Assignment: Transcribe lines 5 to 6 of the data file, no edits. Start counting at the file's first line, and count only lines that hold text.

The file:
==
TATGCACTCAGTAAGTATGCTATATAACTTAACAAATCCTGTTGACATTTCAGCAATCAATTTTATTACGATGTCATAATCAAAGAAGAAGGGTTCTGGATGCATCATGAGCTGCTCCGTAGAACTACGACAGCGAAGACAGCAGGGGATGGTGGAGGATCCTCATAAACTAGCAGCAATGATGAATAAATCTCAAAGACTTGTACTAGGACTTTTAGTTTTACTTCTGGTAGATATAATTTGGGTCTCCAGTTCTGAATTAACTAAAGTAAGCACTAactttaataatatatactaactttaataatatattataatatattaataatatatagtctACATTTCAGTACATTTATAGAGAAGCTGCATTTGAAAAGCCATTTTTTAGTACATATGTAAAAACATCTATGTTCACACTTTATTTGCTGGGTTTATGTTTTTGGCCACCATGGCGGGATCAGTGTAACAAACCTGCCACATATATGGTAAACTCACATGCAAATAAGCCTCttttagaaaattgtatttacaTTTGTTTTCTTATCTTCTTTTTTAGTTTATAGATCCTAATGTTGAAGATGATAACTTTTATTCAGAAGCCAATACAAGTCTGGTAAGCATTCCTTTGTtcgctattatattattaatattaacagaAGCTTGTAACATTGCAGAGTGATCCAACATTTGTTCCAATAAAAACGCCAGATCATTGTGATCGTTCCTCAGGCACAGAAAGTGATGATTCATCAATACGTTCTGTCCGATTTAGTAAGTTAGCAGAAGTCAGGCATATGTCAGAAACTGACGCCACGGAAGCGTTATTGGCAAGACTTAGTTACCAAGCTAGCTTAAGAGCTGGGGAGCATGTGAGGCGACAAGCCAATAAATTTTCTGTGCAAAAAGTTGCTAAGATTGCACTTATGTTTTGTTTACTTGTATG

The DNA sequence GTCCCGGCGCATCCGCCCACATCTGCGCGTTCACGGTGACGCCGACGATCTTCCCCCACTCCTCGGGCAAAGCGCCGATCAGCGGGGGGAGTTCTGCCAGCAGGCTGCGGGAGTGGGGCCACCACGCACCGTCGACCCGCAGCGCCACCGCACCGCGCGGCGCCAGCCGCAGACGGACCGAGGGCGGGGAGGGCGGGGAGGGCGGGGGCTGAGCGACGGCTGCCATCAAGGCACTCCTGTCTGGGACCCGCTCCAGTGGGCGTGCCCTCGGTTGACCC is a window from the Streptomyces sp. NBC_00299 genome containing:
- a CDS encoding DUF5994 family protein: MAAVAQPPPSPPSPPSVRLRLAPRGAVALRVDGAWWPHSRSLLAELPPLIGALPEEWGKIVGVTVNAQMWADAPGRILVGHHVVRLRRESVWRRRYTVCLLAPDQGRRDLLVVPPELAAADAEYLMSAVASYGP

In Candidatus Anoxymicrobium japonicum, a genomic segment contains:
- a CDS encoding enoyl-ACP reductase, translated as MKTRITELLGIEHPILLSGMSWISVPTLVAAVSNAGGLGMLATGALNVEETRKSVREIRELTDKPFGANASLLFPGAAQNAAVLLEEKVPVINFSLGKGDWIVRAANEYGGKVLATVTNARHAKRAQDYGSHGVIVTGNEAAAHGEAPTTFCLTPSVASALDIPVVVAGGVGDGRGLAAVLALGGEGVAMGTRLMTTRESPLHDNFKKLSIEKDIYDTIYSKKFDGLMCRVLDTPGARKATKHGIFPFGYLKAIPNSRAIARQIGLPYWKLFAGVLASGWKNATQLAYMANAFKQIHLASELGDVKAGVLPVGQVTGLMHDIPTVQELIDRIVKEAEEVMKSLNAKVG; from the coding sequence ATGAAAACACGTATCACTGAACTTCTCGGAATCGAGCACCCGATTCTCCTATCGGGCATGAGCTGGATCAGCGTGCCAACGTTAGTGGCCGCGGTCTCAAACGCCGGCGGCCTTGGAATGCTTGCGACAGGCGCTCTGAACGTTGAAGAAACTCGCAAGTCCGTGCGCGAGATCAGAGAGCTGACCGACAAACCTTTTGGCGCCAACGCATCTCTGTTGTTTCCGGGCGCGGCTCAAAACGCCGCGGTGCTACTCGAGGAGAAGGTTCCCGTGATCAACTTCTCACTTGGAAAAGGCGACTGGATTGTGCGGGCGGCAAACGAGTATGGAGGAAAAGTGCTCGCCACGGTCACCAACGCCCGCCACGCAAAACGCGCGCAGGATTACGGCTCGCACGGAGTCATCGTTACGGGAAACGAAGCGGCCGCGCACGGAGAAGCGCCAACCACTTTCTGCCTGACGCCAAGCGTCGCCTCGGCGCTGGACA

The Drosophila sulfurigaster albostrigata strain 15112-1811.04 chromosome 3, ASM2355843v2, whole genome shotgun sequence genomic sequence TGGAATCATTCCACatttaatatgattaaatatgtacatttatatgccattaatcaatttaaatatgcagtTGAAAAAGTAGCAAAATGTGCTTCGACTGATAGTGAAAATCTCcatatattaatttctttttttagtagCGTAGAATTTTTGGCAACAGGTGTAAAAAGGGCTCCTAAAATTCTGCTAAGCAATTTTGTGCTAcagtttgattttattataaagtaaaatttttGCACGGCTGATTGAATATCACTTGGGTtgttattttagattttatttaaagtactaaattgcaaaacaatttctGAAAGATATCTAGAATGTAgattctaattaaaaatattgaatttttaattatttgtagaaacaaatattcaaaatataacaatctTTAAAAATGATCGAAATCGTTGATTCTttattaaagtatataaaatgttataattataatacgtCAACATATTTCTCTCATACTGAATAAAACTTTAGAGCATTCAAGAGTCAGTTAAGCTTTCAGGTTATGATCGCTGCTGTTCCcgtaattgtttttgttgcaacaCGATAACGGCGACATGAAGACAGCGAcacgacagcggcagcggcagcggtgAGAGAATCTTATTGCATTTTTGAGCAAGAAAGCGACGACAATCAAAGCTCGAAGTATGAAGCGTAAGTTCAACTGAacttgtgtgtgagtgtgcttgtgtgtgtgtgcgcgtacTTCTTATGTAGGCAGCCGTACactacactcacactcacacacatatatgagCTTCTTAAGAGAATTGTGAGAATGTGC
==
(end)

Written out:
- a CDS encoding enoyl-ACP reductase, translated as MKTRITELLGIEHPILLSGMSWISVPTLVAAVSNAGGLGMLATGALNVEETRKSVREIRELTDKPFGANASLLFPGAAQNAAVLLEEKVPVINFSLGKGDWIVRAANEYGGKVLATVTNARHAKRAQDYGSHGVIVTGNEAAAHGEAPTTFCLTPSVASALDIPVVVAGGVGDGRGLAAVLALGGEGVAMGTRLMTTRESPLHDNFKKLSIEKDIYDTIYSKKFDGLMCRVLDTPGARKATKHGIFPFGYLKAIPNSRAIARQIGLPYWKLFAGVLASGWKNATQLAYMANAFKQIHLASELGDVKAGVLPVGQVTGLMHDIPTVQELIDRIVKEAEEVMKSLNAKVG; from the coding sequence ATGAAAACACGTATCACTGAACTTCTCGGAATCGAGCACCCGATTCTCCTATCGGGCATGAGCTGGATCAGCGTGCCAACGTTAGTGGCCGCGGTCTCAAACGCCGGCGGCCTTGGAATGCTTGCGACAGGCGCTCTGAACGTTGAAGAAACTCGCAAGTCCGTGCGCGAGATCAGAGAGCTGACCGACAAACCTTTTGGCGCCAACGCATCTCTGTTGTTTCCGGGCGCGGCTCAAAACGCCGCGGTGCTACTCGAGGAGAAGGTTCCCGTGATCAACTTCTCACTTGGAAAAGGCGACTGGATTGTGCGGGCGGCAAACGAGTATGGAGGAAAAGTGCTCGCCACGGTCACCAACGCCCGCCACGCAAAACGCGCGCAGGATTACGGCTCGCACGGAGTCATCGTTACGGGAAACGAAGCGGCCGCGCACGGAGAAGCGCCAACCACTTTCTGCCTGACGCCAAGCGTCGCCTCGGCGCTGGACA

The Drosophila sulfurigaster albostrigata strain 15112-1811.04 chromosome 3, ASM2355843v2, whole genome shotgun sequence genomic sequence TGGAATCATTCCACatttaatatgattaaatatgtacatttatatgccattaatcaatttaaatatgcagtTGAAAAAGTAGCAAAATGTGCTTCGACTGATAGTGAAAATCTCcatatattaatttctttttttagtagCGTAGAATTTTTGGCAACAGGTGTAAAAAGGGCTCCTAAAATTCTGCTAAGCAATTTTGTGCTAcagtttgattttattataaagtaaaatttttGCACGGCTGATTGAATATCACTTGGGTtgttattttagattttatttaaagtactaaattgcaaaacaatttctGAAAGATATCTAGAATGTAgattctaattaaaaatattgaatttttaattatttgtagaaacaaatattcaaaatataacaatctTTAAAAATGATCGAAATCGTTGATTCTttattaaagtatataaaatgttataattataatacgtCAACATATTTCTCTCATACTGAATAAAACTTTAGAGCATTCAAGAGTCAGTTAAGCTTTCAGGTTATGATCGCTGCTGTTCCcgtaattgtttttgttgcaacaCGATAACGGCGACATGAAGACAGCGAcacgacagcggcagcggcagcggtgAGAGAATCTTATTGCATTTTTGAGCAAGAAAGCGACGACAATCAAAGCTCGAAGTATGAAGCGTAAGTTCAACTGAacttgtgtgtgagtgtgcttgtgtgtgtgtgcgcgtacTTCTTATGTAGGCAGCCGTACactacactcacactcacacacatatatgagCTTCTTAAGAGAATTGTGAGAATGTGC